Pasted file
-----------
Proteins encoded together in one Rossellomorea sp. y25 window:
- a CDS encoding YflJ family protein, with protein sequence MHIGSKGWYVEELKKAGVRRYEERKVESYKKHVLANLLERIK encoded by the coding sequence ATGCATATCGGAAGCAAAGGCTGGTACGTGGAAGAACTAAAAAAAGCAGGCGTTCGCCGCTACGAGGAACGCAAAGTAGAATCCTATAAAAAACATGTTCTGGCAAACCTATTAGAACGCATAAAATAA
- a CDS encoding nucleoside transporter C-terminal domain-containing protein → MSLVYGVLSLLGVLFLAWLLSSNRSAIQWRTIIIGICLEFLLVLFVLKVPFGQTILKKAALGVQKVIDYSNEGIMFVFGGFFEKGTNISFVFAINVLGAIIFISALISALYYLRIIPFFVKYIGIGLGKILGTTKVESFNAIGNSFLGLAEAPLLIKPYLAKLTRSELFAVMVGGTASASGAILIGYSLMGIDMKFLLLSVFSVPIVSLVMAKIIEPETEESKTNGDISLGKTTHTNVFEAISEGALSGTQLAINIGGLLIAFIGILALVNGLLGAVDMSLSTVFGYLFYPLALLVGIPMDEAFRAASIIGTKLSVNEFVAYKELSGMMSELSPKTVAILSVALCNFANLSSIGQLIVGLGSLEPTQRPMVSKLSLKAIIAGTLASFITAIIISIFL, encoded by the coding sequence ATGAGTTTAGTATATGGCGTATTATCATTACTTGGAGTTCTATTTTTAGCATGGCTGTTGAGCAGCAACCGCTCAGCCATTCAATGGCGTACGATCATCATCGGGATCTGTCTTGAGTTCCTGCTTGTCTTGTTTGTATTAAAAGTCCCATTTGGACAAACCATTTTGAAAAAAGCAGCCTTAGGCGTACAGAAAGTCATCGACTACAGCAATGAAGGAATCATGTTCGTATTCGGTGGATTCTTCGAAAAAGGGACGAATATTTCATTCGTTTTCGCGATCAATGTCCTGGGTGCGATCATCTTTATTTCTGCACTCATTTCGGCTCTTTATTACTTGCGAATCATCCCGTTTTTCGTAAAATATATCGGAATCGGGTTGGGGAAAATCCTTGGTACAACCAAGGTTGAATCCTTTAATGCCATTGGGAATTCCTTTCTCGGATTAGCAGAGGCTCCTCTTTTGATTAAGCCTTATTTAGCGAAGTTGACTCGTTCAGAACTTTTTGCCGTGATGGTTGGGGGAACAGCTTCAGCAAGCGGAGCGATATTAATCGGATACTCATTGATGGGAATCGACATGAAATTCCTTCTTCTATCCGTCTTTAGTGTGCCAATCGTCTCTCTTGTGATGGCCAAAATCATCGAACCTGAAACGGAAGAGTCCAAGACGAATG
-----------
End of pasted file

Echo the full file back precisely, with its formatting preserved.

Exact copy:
Proteins encoded together in one Rossellomorea sp. y25 window:
- a CDS encoding YflJ family protein, with protein sequence MHIGSKGWYVEELKKAGVRRYEERKVESYKKHVLANLLERIK encoded by the coding sequence ATGCATATCGGAAGCAAAGGCTGGTACGTGGAAGAACTAAAAAAAGCAGGCGTTCGCCGCTACGAGGAACGCAAAGTAGAATCCTATAAAAAACATGTTCTGGCAAACCTATTAGAACGCATAAAATAA
- a CDS encoding nucleoside transporter C-terminal domain-containing protein → MSLVYGVLSLLGVLFLAWLLSSNRSAIQWRTIIIGICLEFLLVLFVLKVPFGQTILKKAALGVQKVIDYSNEGIMFVFGGFFEKGTNISFVFAINVLGAIIFISALISALYYLRIIPFFVKYIGIGLGKILGTTKVESFNAIGNSFLGLAEAPLLIKPYLAKLTRSELFAVMVGGTASASGAILIGYSLMGIDMKFLLLSVFSVPIVSLVMAKIIEPETEESKTNGDISLGKTTHTNVFEAISEGALSGTQLAINIGGLLIAFIGILALVNGLLGAVDMSLSTVFGYLFYPLALLVGIPMDEAFRAASIIGTKLSVNEFVAYKELSGMMSELSPKTVAILSVALCNFANLSSIGQLIVGLGSLEPTQRPMVSKLSLKAIIAGTLASFITAIIISIFL, encoded by the coding sequence ATGAGTTTAGTATATGGCGTATTATCATTACTTGGAGTTCTATTTTTAGCATGGCTGTTGAGCAGCAACCGCTCAGCCATTCAATGGCGTACGATCATCATCGGGATCTGTCTTGAGTTCCTGCTTGTCTTGTTTGTATTAAAAGTCCCATTTGGACAAACCATTTTGAAAAAAGCAGCCTTAGGCGTACAGAAAGTCATCGACTACAGCAATGAAGGAATCATGTTCGTATTCGGTGGATTCTTCGAAAAAGGGACGAATATTTCATTCGTTTTCGCGATCAATGTCCTGGGTGCGATCATCTTTATTTCTGCACTCATTTCGGCTCTTTATTACTTGCGAATCATCCCGTTTTTCGTAAAATATATCGGAATCGGGTTGGGGAAAATCCTTGGTACAACCAAGGTTGAATCCTTTAATGCCATTGGGAATTCCTTTCTCGGATTAGCAGAGGCTCCTCTTTTGATTAAGCCTTATTTAGCGAAGTTGACTCGTTCAGAACTTTTTGCCGTGATGGTTGGGGGAACAGCTTCAGCAAGCGGAGCGATATTAATCGGATACTCATTGATGGGAATCGACATGAAATTCCTTCTTCTATCCGTCTTTAGTGTGCCAATCGTCTCTCTTGTGATGGCCAAAATCATCGAACCTGAAACGGAAGAGTCCAAGACGAATG